III In spite of his skepticism, and in spite of his intimate knowledge of the trouble with reform, Zhuangzi yet shows solidarity with the reformers. At times he advocates flexible daos (such as in the exchanges noted above). More often, he suggests adopting new ones altogether. Maybe the reformers could leave official life to roam free (like the daemonic man on Guyi Mountain), or grab a pole and go fishing (as Zhuangzi himself is purported to have done). Part of the rationale for advocating alternative daos was the brute fact that political participation during Zhuangzis lifetime was at best ineffective, at worst

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suicidal. However, there is a story about Yao and Yu that suggests something more namely, that in an age of disorder the good intentions of talented individuals will come into the service of disorder. The road to hell is, by all accounts, paved with good intentions.

And formerly Yao attacked Zong, Zhi and Xuao, and Yu attacked You Hu, reducing their countries to empty wastelands of hungry ghosts and executing their rulers. There was no end to their calls to arms, no rest in their aspirations for great deeds. These men [Yao and Yu] sought after repute and deeds. Dont tell me you havent heard of them! A good name, a great deed, tempt even the sage. Do you think youre any better? (67)6

The point of this story is, I believe, to issue a warning to virtuous individuals: the more virtuous you are, the more trouble you can cause. This helps explain why so many exemplary figures in the Inner Chapters either refuse public office altogether or abandon it after a brief spell.7 In the first chapter, for example, Xu You rejects Yaos (rather flattering) offer of the throne (45). Xu You later says (in chapter six), that when Yao has already branded your hide with goodwill and duty, and snipped off your nose with his thats it, thats not, how are you going to roam that free and easy take-anyturn-you-please path? (91). In the fifth chapter Uglyface To is courted by Duke Ai for his singular talents and eventually made chief minister of Lu, only to resign a short while thereafter for unspecified reasons (79-80). The case of Song Rong also conforms to this pattern, though in an indirect way. Song Rong is praised because he refused to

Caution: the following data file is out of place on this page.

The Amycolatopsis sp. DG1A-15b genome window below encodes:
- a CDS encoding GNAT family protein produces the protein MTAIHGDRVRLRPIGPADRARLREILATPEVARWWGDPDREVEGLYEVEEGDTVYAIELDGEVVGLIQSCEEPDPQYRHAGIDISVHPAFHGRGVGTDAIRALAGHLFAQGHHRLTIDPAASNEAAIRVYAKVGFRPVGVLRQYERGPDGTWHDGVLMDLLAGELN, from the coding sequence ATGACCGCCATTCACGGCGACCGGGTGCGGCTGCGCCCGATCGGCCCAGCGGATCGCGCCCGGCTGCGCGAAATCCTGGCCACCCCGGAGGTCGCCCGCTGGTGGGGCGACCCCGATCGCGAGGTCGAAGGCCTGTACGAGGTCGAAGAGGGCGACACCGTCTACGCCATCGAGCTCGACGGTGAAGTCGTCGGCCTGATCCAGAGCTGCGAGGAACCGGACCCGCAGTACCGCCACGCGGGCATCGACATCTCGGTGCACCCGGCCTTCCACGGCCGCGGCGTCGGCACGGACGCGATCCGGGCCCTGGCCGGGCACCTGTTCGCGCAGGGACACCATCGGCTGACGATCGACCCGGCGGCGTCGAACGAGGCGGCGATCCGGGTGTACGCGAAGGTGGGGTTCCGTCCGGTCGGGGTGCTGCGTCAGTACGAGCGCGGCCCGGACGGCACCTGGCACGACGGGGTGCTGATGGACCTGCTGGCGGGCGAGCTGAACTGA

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be encouraged though the whole world praised him, or deterred though the whole world blamed him, was unwavering about the division between inward and outward and discriminating about the boundary between honor and disgrace. But then he soared no higher. The reason? He was too concerned about the world to break clean away (44). The useless, by contrast, faced no such problems, so we find them venerated throughout Zhuangzis writings. The most prominent of these useless exemplars is not a person but a tree. In the relevant story (72-73), Carpenter Shian authority on timberchastises his disciple for taking interest in a large but useless tree, as its wretched timber was summarily unfit for any conventional uses. Indeed, in

denouncing the tree he explicitly acknowledges the utility of its wretchedness: thats why its been able to grow so old. Later that night this old and useless tree visits the carpenter in his dreams and remonstrates him, pointing out the hazards of being usefulspecifically, for seeming useful to those in authoritative positions. Pear trees, orange trees, trees that bear fruits or berries, trees with fine-grained woods,